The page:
I thank the noble Baroness for her question. On her first point, there has been continuous dialogue between Defra officials, Environment Agency officials and their counterparts in Wales and Scotland. We have seen an extraordinary coming together of the various agencies—the fire service, the police, the Environment Agency, local authorities and volunteers—and that collaboration and co-operation will clearly need to continue. On her broader point about tree-planting targets, we will be publishing a tree strategy in the coming months and a flood strategy will be published around springtime. We are very keen to ensure that those two strategies are not developed entirely in isolation. Inevitably, part of the answer to the flood strategy will be found in the tree strategy, and it is very important that when we honour that 30,000-hectare commitment, we do so in a way that solves as many problems as possible. We should not aim only for carbon absorption, which is merely one of the benefits of planting trees in the way that we have committed to do.
My Lords, in response to the Oral Question that I asked, in relation to the flood recovery fund for local businesses and households, the Minister said that responsibility for the first 25 houses and an unspecified number of local businesses falls on the local authority. However, will the Government have another look at that? I understand that this new rule has only just come in, but local authorities really cannot be expected to budget for something that has just happened. Furthermore, who is responsible if, as a result of the recent storms and downpours, flooding comes from an active building site because of disturbance to the land? I remind the House that I am a local councillor in Lancashire and I refer to a site in the ward that I represent. Persimmon is developing a site on a steep hillside there and some pre-existing properties, as well as some of the new properties that are occupied on the site, have been flooded. Persimmon is telling the occupiers of those properties that the damage is not its responsibility because it is an act of God. Whose responsibility is it?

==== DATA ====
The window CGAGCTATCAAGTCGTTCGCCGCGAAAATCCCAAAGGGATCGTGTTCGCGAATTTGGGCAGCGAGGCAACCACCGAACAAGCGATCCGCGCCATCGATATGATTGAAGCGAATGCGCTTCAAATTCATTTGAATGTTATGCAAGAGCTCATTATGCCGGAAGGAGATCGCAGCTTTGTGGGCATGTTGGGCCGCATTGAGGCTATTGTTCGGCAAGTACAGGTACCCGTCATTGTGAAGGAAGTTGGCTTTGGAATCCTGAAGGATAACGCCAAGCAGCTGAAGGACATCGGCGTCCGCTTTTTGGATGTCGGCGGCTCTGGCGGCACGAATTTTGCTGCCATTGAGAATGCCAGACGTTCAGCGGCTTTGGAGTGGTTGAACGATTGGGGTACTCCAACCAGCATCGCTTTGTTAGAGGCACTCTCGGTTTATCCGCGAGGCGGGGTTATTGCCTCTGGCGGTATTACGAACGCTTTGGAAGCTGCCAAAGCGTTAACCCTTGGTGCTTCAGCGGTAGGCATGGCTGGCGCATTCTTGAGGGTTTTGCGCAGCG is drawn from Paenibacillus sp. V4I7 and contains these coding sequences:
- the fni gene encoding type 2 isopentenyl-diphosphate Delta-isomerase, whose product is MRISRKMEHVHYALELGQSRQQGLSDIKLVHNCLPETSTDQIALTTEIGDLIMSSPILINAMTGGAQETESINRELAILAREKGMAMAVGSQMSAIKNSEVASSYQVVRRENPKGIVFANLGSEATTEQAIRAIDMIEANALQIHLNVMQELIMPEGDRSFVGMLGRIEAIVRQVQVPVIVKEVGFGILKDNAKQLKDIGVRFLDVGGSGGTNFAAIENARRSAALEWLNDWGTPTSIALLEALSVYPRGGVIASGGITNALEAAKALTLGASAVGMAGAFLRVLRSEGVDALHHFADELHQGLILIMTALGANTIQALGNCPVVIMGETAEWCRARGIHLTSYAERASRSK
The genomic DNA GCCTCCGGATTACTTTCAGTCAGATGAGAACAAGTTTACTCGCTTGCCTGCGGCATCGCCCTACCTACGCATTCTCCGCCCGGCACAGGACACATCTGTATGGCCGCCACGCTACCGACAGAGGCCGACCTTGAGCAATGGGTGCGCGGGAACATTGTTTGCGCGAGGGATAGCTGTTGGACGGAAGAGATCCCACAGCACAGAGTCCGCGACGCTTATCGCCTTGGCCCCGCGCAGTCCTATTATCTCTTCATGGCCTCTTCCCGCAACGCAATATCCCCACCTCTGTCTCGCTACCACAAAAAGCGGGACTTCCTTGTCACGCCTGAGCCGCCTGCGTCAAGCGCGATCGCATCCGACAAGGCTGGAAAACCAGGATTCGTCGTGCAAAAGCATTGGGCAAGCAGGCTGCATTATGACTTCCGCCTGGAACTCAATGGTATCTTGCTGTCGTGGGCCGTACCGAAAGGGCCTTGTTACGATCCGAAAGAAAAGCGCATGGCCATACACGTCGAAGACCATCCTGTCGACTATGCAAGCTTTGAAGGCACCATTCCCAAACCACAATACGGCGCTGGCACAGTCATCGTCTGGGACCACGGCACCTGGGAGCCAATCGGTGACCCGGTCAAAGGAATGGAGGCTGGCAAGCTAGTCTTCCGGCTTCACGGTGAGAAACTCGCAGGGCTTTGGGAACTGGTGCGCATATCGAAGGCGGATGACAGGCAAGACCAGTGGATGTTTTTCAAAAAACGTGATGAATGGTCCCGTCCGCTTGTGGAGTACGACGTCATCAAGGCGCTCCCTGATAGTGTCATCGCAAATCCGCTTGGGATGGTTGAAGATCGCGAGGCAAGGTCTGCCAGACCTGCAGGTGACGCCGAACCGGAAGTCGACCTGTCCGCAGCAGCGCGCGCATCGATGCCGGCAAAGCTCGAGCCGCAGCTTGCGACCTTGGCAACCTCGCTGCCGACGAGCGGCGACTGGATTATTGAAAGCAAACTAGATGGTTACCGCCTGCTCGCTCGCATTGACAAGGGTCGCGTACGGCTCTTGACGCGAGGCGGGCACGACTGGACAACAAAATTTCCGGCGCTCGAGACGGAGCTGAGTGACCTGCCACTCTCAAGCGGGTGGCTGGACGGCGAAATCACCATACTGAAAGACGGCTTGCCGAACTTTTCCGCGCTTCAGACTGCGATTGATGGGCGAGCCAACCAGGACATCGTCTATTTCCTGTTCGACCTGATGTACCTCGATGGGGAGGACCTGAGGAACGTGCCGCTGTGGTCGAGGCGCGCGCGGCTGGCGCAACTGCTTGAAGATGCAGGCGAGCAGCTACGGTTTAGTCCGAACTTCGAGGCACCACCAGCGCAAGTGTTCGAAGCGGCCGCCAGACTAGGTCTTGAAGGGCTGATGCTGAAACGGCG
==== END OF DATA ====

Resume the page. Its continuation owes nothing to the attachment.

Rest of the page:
I thank the noble Lord for his question. His first point related to the property level flood resilience, or PFR, scheme. He is right to say that this scheme is deployed locally. The view is that local authorities are much better placed and know more about their local areas than central government when it comes to providing the support that is needed. I do not believe that the policy is new, but I am happy to be corrected or to provide a correction if that is wrong. I am afraid that I cannot answer the noble Lord’s question about building sites, so I will have to get back to him about who is responsible in the grey area between development and keys being handed over.
I thank the noble Lord for his question. I am not entirely sure of the relevance of Brexit to this. The Government made a commitment to provide £2.6 billion up to the end of 2021 in every region across the country. The commitment in the manifesto on which the Government were elected was to increase that to £4 billion. That figure is obviously subject to negotiations in the run-up to the Chancellor’s Budget in a few weeks’ time. I do not think that Brexit has had any real impact on this at all, other than allowing us to change the land use subsidy system so that, instead of encouraging flooding, we can introduce measures to reduce the flow of water and invest in nature. In my view, this is an enormous Brexit bonus for nature. Other than that, the record and the commitments made show that funding is increasing, not decreasing. Brexit is just a thing that happened in the middle.